Thursday, February 26, 2009

Architecture During Wartime


Skidmore, Owings and Merrill, Housing for Glenn Martin Aircraft Plant, Baltimore, Maryland (1941) (Source: Anderson, 2009).

"World War II did not arrest architects' work; it reformulated architecture's tasks." So says architecture historian Richard Anderson in his latest piece for Grey Room, "US/USSR: Architecture and War" [1]. This brief sentence could be construed as the very inspiration for the forthcoming conference at the Institute for Fine Arts called "Front to Rear: Architecture and Planning during World War II." The conference description tells us:
Considered by most historians of 20th century architecture as a void between peaceful periods of active architectural production, the Second World War remains an unwritten chapter in most textbooks. It corresponds however to an intense body of experience, which can be observed from Japan to the United States, passing through Russia, Germany, France, Italy, Spain and England. WWII was a key moment in the process of modernization, and manifold issues are raised by the preparation of war, the total mobilization of territories and cities and their eventual occupation, destruction and reconstruction.
The conference brings together research investigating a wide range of architectural activities, taking place in diverse geographical locations, and occurring between the bombings of Guernica in 1937 and Hiroshima in 1945. A group of nineteen scholars will present architects’ contributions in the preparation for the war in terms of new forms of infrastructure and management; engagement in development of offensive and defensive tactics; and their assistance in the armed conflict, be it on the front lines, within occupied territories, or on the home front. A number of papers will explore connections between architectural practice and wartime technology and production. Also addressed are wartime preparation for peacetime reconstruction, commemoration and memorial architecture.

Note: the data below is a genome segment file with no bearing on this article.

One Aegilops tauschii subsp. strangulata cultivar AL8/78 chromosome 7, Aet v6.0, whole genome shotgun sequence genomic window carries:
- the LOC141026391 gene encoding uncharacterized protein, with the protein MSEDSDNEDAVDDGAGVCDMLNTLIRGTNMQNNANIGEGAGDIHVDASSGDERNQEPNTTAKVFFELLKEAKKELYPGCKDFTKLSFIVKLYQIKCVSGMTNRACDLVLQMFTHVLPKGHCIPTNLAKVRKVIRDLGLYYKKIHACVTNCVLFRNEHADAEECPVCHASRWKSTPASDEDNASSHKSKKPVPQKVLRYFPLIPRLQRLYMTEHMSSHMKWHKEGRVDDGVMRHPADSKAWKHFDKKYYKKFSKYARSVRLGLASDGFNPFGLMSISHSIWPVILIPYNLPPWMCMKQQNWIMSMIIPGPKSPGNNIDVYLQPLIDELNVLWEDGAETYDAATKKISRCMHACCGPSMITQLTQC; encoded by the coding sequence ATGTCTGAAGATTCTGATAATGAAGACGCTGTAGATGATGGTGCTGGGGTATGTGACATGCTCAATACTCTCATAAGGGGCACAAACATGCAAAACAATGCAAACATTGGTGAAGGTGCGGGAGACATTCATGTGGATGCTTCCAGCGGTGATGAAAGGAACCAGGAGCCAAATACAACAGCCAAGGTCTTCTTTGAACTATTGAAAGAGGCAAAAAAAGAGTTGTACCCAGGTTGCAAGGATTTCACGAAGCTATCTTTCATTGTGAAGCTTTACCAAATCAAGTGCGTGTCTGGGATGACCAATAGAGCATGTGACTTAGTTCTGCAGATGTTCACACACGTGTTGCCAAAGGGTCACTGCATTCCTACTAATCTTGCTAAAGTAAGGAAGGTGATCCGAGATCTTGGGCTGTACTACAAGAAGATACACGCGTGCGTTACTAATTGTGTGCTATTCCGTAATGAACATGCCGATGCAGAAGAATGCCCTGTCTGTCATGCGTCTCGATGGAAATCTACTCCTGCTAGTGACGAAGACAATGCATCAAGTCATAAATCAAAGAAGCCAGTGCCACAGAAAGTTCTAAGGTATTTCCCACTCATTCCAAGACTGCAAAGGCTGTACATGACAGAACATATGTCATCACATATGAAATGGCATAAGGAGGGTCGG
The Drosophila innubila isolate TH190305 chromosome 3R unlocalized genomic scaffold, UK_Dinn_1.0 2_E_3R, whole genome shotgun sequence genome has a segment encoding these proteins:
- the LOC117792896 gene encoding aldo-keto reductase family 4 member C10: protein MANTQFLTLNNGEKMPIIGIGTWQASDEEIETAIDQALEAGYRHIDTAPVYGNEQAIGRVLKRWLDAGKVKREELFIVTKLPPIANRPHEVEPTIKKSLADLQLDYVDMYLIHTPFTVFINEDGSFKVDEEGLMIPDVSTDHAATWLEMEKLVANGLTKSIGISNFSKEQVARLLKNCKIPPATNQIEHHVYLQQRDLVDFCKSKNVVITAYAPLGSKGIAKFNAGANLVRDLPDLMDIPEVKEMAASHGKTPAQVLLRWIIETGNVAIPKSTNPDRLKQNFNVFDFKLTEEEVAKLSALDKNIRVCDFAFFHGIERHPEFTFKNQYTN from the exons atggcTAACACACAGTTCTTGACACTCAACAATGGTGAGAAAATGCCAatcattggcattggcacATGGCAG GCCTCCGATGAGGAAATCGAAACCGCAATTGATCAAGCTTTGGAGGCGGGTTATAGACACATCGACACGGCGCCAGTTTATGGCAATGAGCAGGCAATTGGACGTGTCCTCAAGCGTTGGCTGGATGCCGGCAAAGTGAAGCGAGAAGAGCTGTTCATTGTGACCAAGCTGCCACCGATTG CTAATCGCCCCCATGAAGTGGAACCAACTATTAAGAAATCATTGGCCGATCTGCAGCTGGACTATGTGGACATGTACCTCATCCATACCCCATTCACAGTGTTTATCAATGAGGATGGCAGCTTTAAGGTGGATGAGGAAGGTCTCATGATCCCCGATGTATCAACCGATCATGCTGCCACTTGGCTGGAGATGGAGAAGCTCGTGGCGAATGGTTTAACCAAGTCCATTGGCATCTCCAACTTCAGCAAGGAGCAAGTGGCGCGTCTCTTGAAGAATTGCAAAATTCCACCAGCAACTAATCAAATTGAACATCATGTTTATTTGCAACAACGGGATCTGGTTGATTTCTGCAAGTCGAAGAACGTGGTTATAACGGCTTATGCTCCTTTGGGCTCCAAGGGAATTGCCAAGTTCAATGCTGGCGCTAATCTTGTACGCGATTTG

Besides remarks by Jean-Louis Cohen, Kenneth Frampton, and Joan Ockman, the various conference panes will include responses by Hartmut Frank, Antoine Picon, and Anthony Vidler.

The conference will be held at NYU's Institute for Fine Arts, 1 East 78th Street, New York on Saturday, March 7 from 10 to 7, and on March 8 from 10 to 6.

Admission is free. More information about the conference can be found here.

[1] Richard Anderson, "USA/USSR: Architecture and War", Grey Room Vol. 34 (Winter 2009), p. 81

1 comment:

Markasaurus said...

Also on this subject, you should check out Andrew Shanken's new book "194x" about unbuilt architecture designed in America during WWII. A lot of the book is about the ties forged between architects and industry during this time period.

http://www.upress.umn.edu/Books/S/shanken_194X.html